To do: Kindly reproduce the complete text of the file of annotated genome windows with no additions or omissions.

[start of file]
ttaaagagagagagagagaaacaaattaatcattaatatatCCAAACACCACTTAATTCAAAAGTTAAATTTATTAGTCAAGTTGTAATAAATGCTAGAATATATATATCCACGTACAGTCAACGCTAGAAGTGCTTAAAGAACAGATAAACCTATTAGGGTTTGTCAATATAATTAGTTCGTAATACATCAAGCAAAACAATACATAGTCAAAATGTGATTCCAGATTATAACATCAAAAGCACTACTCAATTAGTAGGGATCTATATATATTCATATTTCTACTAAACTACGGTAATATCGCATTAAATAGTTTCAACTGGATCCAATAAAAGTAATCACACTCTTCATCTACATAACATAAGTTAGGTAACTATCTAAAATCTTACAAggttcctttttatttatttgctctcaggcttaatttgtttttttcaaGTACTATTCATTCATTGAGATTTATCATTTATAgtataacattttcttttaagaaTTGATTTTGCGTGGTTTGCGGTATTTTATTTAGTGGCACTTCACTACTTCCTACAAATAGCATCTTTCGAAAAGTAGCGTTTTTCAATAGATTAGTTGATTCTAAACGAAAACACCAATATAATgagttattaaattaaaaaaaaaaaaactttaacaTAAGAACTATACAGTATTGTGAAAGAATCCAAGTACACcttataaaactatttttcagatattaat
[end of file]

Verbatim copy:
ttaaagagagagagagagaaacaaattaatcattaatatatCCAAACACCACTTAATTCAAAAGTTAAATTTATTAGTCAAGTTGTAATAAATGCTAGAATATATATATCCACGTACAGTCAACGCTAGAAGTGCTTAAAGAACAGATAAACCTATTAGGGTTTGTCAATATAATTAGTTCGTAATACATCAAGCAAAACAATACATAGTCAAAATGTGATTCCAGATTATAACATCAAAAGCACTACTCAATTAGTAGGGATCTATATATATTCATATTTCTACTAAACTACGGTAATATCGCATTAAATAGTTTCAACTGGATCCAATAAAAGTAATCACACTCTTCATCTACATAACATAAGTTAGGTAACTATCTAAAATCTTACAAggttcctttttatttatttgctctcaggcttaatttgtttttttcaaGTACTATTCATTCATTGAGATTTATCATTTATAgtataacattttcttttaagaaTTGATTTTGCGTGGTTTGCGGTATTTTATTTAGTGGCACTTCACTACTTCCTACAAATAGCATCTTTCGAAAAGTAGCGTTTTTCAATAGATTAGTTGATTCTAAACGAAAACACCAATATAATgagttattaaattaaaaaaaaaaaaactttaacaTAAGAACTATACAGTATTGTGAAAGAATCCAAGTACACcttataaaactatttttcagatattaat